Posted 8/04/15 (Tue)
By Nicky Ouellet
Larry Minnick points to the overgrown field between the Lunge’s farmhouse and KSI’s parking lot.
“There’s our lilac bush right there,” he says, “on the corner of my parents’ bedroom.”
Inching along a construction-choked ND 40, it would be easy to overlook the field, which bears only the faintest traces of its former use. In the 1950s and ‘60s, the lot was a neighborhood for workers at the Amerada -- now Hess -- gas plant. The Amerada camp was the original mancamp of the Bakken.
This past weekend, the children of the camp, now grown, made a pilgrimage to their old neighborhood.
“You look at this and can’t even visualize what all was here,” says Sue Hill Fretland as cars pull up bearing friends not seen in decades. “It was a wonderful place to grow up.”
The Amerada camp opened in the early 1950s to house workers and families of the first oil boom.
Like the oil field hands of today, most of the workforce was brought in from elsewhere -- Oklahoma and Texas, mainly. To lure them to the remote town of Tioga, Amerada offered inexpensive, all-inclusive housing.
“It was like the ‘Ritz’,” said LeNae Johnson, reunion organizer.
In the winter, maintenance crews shoveled sidewalks and driveways for the 30 family homes and dorm-style bunk house that made up the camp. In the summer, the crews mowed the lawns and changed out storm windows.
As more families moved into the rows of two-bedroom houses, the camp grew. The dads built up earthen dikes to make a skating rink. Amerada built a baseball diamond and a recreation hall with a kitchen, pool table and stereo.
Later, as the families themselves grew, they moved into new three-bedroom houses.
Standing on the site of her childhood home, Vanessa Hill Harris remembers sitting tucked away on top of the fridge on the day her family finally moved into their three-bedroom home.
“It was like moving into a palace,” she says.
Becky Minnick Carcich remembers summer days building forts and nights in sleeping bags outside, watching the Sputnik satellite pass across the night sky.
Her brother Larry remembers delivering the Tioga Tribune on Thursdays and saving the Wallins’ house for last to savor a slice of warm, freshly baked bread spread with butter and sugar.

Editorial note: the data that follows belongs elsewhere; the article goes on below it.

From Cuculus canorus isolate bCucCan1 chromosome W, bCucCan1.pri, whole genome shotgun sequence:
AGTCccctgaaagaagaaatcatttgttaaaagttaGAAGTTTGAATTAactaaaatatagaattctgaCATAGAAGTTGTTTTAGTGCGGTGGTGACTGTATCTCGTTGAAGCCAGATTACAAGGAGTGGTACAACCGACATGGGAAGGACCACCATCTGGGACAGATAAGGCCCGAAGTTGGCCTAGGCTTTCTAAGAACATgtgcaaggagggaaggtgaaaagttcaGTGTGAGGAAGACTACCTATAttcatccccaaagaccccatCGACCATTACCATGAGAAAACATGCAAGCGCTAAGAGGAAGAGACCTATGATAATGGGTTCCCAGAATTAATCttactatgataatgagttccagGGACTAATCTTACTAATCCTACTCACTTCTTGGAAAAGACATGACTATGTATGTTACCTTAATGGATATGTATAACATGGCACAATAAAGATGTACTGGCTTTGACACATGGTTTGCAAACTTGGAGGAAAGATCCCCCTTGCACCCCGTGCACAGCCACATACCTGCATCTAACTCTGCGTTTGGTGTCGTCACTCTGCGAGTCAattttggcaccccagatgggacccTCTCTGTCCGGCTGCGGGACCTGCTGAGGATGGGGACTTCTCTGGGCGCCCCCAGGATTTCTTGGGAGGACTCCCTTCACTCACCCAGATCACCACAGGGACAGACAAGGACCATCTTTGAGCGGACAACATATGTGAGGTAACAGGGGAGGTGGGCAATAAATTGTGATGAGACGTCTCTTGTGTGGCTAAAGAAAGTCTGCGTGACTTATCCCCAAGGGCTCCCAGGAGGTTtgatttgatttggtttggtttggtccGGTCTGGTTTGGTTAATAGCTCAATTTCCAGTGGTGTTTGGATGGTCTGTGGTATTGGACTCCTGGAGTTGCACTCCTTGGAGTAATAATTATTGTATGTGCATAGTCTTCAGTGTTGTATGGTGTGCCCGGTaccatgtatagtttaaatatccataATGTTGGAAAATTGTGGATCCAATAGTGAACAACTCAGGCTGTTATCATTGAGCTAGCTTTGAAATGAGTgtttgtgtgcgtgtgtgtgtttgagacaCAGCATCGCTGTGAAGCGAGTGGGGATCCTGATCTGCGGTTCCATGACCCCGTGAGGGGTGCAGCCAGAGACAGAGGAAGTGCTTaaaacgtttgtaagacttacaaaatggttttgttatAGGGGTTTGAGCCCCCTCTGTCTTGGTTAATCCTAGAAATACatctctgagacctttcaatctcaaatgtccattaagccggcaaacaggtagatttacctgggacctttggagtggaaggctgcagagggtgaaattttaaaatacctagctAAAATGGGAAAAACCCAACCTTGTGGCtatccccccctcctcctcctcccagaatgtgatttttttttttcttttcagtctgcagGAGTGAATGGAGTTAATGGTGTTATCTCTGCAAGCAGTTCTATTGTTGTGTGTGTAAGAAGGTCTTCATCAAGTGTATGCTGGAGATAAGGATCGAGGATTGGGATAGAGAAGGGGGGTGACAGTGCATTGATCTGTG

Everyone remembers learning how to ride a bike by lapping the neighborhood.
By a stroke of architectural brilliance, front and rear garage doors opened one onto another from block to block. The kids rode their bikes right through from one end of the neighborhood to the other.
When the school year started, camp kids bused into Tioga, where they overwhelmed teachers who didn’t expect the camp families to stay.
“They weren’t ready for us,” says Fretland, whose own daughter now lives in Tioga.
Though the Amerada camp forged its own tight-knit community outside of Tioga city proper, the kids never felt distant from their classmates. Their parents joined local churches and city boards. They all rode the wave of the town’s first boom.
In the winter the camp’s families banded together to stave off cabin fever. The moms, most of whom did not work, bundled up their youngest and walked over to the neighbor’s for coffee. The men slogged through mountainous snow drifts to the office just south of camp. The kids dug tunnels and burrowed from house to house for snacks.
“It was a wonderful place to raise kids,” says Iva Levitts, one of the original camp moms and one of the only North Dakota natives in camp.
Levitts remembers letting her kids loose every morning before her husband walked to work. The boom was smaller then, she says, and it drew families instead of the single men in today’s worker camps. Her kids ran wild and played kick the can until the sun went down all summer long.
“You can’t do that today,” she says, standing on the raised mound of dirt that was once her driveway.
Though rare, the camp was not immune to misfortune. When Carol Birch’s father died, her grief was shared by all of the camp’s kids. It was, for each of them, their first loss. That sense of shared experience is part of what made the camp what it was, she says.
“You try to tell people what it was like and you just can’t,” she says.
Other mishaps seemed dire at the time, but are now remembered with smiles. The Great Gopher Fire of the mid-60s, when two teens accidentally set fire to a field while trying to smoke gophers out of their tunnels; careening down Dead Man’s Curve, the sledding hill that now seems much smaller.
Larry Minnick pauses in his story telling to catch his breath saying, “We had the best upbringing there ever was.”
Eventually, Hess bought out Amerada, and as the boom subsided, the housing perk became unsustainable for the company.
Some families were transferred to Williston and some sought work in the oilfields of Oklahoma.
By 1971, even the houses were gone, moved to permanent locations in Minot and Williston, where they still stand today.
Now the only physical evidence of the former neighborhood is a sidewalk that leads to nowhere and an old fencepost made of pipe and capped with a drill bit.
But for the 30 reunioners, what’s invisible for all others comes back to life, given shape by their shared memories.